A task force assigned to make Hawaii’s state government more efficient and increase productivity has released a report recommending various information technology and procurement reforms, as well as the establishment of a senior chief information officer.
The state of Hawaii is facing a $721 million budget shortfall this June and has recently announced its intentions to delay tax refunds until July 1. These numbers are largely in line with estimates from last year when the state legislature warned of a $1.7 billion budget deficit over their biennium budget period.
To address this medium and long-term crisis the legislature passed House Concurrent Resolution No. 76, which created a ten-member group to examine the state’s operations, looking for was to make government more efficient. That body, the Task Force on Reinventing Government, is comprised of business and community leaders, nonprofit organizations and agency directors, and they released their findings in a report last month.
The Task Force met six times between October 2009 and January 2010, focused on ways to increase efficiency and create long-term productivity. Subcommittees were formed to cover the main executive-level departments and appropriation concerns, from education and health, to transportation, economic development and human resources.
Although each subcommittee had various proposals to help modernize their jurisdiction’s operations, the use of information technology pervaded most recommendations. And the need to reform procurement processes was echoed by four of the six subcommittees. In a statement about the Task Force’s report, Gov. Linda Lingle said her administration was looking to use procurement methods implemented for Recovery Act projects in other areas of government.
“The Administration has developed a pilot program to expedite projects funded under the American Recovery and Reinvestment Act (ARRA)…We believe the ARRA model can be used to accelerate other State-approved projects,” she said.
Because the group’s recommendations rely so heavily on improved IT and reformed procurement processes, the Task Force also recommended the establishment of a dedicated state chief information officer, which is currently a combined position held by the state Comptroller, Russ Saito.
IT projects spanned the six subcommittees emphasized in the report.
- Education – A recent survey by KPMG found that “Hawaii public school teachers are heavily burdened with administrative and support activities that reduce classroom instruction time,” and that “Academic achievement could be improved and costs reduced by changing practices to lessen the administrative burden on classroom teachers.” To alleviate this burden, the Task Force recommended installing a longitudinal database system, upgrading the existing Electronic Student Information System (eSIS) and modernizing the Electronic Comprehensive Student System (eCSS). They also urged DOE leaders to replace their existing antiquated Financial Management System (FMS) with an Enterprise Resource Planning (ERP) system.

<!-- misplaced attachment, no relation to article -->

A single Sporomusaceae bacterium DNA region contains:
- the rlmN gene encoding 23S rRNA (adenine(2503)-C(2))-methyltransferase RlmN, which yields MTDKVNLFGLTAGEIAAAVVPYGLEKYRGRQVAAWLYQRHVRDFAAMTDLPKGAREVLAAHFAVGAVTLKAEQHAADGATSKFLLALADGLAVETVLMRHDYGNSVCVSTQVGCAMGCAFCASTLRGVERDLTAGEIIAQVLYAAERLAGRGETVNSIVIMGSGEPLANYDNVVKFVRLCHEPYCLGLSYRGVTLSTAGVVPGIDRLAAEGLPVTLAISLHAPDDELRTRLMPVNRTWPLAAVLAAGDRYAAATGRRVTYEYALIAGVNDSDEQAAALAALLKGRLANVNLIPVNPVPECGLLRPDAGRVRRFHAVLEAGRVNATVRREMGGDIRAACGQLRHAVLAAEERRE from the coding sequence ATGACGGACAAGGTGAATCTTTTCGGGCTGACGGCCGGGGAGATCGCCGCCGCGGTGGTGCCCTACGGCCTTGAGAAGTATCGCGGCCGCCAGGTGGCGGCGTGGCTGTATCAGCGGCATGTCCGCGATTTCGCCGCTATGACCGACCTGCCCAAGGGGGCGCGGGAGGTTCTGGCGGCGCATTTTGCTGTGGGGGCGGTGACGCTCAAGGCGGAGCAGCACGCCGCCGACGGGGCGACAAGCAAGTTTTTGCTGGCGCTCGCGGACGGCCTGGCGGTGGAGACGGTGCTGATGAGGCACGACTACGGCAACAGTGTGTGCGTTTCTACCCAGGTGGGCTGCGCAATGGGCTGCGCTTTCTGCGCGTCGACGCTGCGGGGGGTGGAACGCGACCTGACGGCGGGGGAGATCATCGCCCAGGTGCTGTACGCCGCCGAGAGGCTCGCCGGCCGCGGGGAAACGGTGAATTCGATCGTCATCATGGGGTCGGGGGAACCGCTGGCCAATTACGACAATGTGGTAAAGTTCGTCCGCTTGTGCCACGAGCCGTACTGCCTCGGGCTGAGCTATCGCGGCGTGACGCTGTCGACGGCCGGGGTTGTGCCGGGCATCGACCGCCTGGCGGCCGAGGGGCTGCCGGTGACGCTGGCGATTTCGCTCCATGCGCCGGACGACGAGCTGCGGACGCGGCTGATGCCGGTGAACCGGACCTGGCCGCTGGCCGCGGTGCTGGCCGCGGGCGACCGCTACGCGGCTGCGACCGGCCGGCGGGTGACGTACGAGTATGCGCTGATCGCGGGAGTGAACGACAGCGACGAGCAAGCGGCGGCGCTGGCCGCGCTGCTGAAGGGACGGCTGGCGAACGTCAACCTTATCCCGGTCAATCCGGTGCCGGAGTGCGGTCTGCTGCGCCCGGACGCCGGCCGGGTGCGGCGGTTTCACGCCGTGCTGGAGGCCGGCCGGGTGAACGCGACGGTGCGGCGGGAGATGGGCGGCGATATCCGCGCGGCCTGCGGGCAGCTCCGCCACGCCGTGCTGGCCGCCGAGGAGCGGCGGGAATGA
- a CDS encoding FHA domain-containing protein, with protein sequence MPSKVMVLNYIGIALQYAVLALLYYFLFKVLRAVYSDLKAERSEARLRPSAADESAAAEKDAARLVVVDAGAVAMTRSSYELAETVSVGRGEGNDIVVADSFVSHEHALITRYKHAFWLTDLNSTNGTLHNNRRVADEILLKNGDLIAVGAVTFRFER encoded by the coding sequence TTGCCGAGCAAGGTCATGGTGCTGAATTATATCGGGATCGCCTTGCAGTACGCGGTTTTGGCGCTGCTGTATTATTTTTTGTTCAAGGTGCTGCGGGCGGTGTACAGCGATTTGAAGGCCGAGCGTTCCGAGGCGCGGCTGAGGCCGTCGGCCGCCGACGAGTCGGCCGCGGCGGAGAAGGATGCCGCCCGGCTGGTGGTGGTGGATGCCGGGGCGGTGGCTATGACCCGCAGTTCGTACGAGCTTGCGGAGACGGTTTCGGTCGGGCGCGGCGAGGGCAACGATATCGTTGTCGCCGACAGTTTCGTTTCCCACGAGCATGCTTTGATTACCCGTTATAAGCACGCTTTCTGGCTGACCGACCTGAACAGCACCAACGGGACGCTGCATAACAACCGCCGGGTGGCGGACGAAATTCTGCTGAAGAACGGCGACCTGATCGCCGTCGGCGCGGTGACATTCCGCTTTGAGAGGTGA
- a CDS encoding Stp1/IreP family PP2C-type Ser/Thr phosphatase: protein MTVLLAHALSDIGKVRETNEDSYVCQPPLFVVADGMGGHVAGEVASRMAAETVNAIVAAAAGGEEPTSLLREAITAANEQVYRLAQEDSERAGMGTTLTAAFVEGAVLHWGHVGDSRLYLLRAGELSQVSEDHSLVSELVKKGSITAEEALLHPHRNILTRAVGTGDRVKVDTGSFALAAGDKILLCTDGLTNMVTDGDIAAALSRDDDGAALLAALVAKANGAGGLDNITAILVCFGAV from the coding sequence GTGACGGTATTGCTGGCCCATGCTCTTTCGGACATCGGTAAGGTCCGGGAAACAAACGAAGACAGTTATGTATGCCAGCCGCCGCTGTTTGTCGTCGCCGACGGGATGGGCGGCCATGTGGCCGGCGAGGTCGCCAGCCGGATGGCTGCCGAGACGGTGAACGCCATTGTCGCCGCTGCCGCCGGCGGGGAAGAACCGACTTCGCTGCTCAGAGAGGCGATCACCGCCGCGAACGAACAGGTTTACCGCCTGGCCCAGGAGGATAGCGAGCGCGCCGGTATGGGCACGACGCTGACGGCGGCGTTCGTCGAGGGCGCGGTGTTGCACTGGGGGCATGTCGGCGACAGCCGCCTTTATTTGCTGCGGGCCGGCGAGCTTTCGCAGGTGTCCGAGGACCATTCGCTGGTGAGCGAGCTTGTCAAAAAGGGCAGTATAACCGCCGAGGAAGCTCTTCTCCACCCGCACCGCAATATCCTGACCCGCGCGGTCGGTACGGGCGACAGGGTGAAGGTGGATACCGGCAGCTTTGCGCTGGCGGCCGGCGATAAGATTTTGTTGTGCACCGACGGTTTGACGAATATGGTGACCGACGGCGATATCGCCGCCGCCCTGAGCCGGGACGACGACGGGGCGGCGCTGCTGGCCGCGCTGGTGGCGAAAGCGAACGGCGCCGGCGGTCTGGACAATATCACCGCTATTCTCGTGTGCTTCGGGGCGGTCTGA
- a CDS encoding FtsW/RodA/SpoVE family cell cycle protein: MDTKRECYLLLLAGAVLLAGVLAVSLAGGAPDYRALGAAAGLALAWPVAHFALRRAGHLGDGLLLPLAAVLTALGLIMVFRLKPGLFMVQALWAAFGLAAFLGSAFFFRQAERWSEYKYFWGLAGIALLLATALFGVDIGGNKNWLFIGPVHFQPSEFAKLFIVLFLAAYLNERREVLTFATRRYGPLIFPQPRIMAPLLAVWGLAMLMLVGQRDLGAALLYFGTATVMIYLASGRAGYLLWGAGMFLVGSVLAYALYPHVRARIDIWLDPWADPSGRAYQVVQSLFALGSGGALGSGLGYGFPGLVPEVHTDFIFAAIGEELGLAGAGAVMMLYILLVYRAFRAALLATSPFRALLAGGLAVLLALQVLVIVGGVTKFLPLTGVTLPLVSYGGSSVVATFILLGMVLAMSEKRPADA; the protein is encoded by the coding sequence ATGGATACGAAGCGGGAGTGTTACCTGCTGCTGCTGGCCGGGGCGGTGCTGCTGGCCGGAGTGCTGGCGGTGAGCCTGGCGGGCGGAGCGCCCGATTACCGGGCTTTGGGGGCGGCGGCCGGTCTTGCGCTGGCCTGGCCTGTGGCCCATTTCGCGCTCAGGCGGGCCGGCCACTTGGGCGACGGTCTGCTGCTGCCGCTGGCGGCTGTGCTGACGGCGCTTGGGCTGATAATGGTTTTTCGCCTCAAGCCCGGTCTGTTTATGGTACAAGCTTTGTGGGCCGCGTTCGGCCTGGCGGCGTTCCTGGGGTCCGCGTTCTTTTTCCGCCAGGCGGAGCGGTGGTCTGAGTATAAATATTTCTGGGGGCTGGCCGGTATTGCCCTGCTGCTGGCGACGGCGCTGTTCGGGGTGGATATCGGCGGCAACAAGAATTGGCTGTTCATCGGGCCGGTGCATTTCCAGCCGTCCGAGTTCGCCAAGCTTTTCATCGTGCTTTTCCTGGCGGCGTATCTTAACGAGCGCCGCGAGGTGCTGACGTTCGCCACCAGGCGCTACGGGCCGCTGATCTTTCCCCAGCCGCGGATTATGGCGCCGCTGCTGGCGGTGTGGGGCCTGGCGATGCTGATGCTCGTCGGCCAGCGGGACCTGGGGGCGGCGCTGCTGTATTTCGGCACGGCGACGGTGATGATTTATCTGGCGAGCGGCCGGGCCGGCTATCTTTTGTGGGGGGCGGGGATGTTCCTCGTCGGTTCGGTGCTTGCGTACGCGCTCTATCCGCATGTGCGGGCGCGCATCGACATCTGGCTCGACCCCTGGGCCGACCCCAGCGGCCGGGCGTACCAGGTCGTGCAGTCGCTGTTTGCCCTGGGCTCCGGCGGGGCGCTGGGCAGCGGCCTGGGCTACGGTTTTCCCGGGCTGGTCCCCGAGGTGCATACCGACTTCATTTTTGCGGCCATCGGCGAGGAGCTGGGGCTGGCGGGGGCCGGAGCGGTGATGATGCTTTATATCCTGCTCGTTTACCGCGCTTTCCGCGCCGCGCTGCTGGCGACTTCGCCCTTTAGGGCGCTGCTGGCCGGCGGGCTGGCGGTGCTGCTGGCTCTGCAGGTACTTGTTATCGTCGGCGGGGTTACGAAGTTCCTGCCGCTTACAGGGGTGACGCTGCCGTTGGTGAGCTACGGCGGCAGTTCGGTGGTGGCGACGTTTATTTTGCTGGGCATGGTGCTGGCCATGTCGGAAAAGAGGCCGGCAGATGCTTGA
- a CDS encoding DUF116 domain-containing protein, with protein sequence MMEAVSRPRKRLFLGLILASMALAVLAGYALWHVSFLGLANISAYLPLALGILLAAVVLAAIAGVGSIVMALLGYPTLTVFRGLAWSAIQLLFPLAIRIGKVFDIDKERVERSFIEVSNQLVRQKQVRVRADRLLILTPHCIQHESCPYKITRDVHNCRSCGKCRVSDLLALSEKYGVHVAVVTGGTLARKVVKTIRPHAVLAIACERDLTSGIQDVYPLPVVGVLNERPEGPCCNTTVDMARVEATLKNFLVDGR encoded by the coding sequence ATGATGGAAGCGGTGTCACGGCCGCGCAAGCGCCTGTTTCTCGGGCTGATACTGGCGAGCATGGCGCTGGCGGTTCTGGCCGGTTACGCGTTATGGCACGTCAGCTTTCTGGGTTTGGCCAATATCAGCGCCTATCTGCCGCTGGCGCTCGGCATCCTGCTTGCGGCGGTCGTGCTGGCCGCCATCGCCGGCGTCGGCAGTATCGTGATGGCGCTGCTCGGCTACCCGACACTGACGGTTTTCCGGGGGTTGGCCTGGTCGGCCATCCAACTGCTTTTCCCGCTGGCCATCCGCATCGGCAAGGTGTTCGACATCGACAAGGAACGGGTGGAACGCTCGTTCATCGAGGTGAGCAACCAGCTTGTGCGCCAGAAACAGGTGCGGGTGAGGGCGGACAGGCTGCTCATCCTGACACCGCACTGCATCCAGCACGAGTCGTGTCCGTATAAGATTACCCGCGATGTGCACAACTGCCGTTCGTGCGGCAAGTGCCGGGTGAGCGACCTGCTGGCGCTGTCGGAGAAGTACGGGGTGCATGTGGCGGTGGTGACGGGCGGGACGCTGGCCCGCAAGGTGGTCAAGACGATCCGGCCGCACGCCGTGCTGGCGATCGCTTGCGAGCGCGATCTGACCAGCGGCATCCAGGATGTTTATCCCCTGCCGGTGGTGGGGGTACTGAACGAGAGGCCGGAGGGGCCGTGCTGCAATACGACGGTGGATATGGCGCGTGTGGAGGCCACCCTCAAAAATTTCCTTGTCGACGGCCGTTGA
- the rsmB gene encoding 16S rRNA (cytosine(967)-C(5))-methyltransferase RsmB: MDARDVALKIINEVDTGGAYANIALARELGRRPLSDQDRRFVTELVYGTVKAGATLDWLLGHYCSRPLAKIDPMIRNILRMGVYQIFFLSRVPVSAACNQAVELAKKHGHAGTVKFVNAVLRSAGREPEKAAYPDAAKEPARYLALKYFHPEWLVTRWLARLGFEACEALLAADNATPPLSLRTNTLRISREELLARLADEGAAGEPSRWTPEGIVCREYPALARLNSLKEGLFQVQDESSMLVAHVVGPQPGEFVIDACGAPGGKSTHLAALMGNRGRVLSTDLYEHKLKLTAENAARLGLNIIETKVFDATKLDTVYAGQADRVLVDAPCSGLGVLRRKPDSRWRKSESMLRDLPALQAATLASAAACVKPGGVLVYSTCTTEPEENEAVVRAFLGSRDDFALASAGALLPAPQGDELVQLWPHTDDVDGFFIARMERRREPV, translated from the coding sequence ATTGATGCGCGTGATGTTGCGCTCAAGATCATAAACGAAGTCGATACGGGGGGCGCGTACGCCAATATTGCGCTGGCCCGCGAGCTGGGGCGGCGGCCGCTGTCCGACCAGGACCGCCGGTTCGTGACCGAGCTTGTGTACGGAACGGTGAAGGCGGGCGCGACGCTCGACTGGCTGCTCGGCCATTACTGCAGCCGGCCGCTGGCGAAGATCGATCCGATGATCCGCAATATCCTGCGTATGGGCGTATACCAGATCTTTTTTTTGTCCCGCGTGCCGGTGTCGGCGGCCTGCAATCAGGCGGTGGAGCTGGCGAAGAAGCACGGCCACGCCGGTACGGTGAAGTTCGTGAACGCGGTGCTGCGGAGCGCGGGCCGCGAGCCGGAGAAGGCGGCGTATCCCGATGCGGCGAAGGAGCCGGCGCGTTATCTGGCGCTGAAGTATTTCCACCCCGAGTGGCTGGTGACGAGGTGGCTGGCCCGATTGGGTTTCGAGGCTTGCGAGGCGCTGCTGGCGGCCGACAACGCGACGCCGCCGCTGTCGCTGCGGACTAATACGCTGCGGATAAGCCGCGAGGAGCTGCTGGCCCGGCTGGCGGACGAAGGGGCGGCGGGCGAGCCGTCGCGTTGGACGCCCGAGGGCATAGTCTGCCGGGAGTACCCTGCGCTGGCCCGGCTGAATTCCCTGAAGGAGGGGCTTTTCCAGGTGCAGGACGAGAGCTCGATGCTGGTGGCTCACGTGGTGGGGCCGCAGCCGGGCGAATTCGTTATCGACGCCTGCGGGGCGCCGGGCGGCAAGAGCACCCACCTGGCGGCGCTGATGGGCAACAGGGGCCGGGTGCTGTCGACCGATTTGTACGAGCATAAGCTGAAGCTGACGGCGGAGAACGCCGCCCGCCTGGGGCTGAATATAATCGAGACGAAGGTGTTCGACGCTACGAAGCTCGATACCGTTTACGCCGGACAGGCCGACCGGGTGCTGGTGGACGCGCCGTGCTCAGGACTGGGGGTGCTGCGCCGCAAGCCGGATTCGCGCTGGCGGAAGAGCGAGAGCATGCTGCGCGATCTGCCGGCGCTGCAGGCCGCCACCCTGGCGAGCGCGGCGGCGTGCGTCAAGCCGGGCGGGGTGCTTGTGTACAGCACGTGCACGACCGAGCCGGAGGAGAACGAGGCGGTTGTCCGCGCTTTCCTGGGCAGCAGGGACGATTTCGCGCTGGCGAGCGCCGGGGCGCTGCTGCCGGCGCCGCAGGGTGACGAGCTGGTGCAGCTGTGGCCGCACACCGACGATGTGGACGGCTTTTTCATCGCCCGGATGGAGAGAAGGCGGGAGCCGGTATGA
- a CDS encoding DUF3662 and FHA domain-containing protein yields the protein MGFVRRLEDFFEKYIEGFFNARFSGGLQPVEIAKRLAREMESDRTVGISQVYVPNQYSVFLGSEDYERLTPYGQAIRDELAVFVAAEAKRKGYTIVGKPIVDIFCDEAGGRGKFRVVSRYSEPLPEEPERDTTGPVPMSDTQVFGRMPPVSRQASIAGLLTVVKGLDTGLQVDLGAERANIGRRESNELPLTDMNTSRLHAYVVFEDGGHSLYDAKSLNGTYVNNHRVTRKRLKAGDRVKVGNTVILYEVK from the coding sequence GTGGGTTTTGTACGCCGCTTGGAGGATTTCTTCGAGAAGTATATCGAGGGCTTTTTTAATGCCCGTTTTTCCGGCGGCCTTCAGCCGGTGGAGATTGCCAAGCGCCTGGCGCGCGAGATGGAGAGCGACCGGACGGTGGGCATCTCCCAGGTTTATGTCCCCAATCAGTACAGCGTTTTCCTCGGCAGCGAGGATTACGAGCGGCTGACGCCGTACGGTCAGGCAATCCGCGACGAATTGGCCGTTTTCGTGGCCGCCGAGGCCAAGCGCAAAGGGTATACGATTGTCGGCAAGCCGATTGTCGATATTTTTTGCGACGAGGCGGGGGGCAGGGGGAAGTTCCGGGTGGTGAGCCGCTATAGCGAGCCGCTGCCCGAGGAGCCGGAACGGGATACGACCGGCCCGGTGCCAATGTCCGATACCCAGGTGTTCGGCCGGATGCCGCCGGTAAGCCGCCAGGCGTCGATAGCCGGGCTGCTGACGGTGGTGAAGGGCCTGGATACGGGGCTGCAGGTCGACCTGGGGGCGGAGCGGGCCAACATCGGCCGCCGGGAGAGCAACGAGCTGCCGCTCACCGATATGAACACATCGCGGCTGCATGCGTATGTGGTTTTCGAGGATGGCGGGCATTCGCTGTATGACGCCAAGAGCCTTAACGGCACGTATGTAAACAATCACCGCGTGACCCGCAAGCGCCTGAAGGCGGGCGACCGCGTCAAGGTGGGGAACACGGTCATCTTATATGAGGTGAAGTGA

- Land and Natural Resources – The subcommittee recommended simplifying the department’s fiscal and permitting procedures for projects and activities that enhance land and natural resources. Gov. Lingle said her administration had “made strides in facilitating government on-line operations,” like renew licenses and registering business, but she also acknowledged “substantial progress is still needed.”
- Human Resources – The group recommended implementing an enterprise information management system to integrate budgeting payroll, and human resources computer systems
- Health – The report says a joint government and private sector task force be established to address which services should be provided by the government and which would be best delivered by the private sector. The group also said substantive improvements need to be made in health IT, and that further exploration should be taken to recommend specific projects and timeframes.
The final recommendation in the Task Force’s report called for the establishment of a new senior position reporting to the Comptroller to be the State’s Chief Information Officer. The CIO and Comptroller are currently the same position, but the group asks the legislature to dedicate funding for a separate CIO position, in charge of a statewide strategic IT planning. The CIO should also chair a monthly governance committee, the report said, comprised of all state senior IT CIOs to produce an annual master state IT budget and vision.
Gov. Lingle echoed these calls after the release of the report in statements last week, saying, “I particularly appreciate the support for our Administration’s efforts to establish a chief information officer to oversee and upgrade state information technology systems.”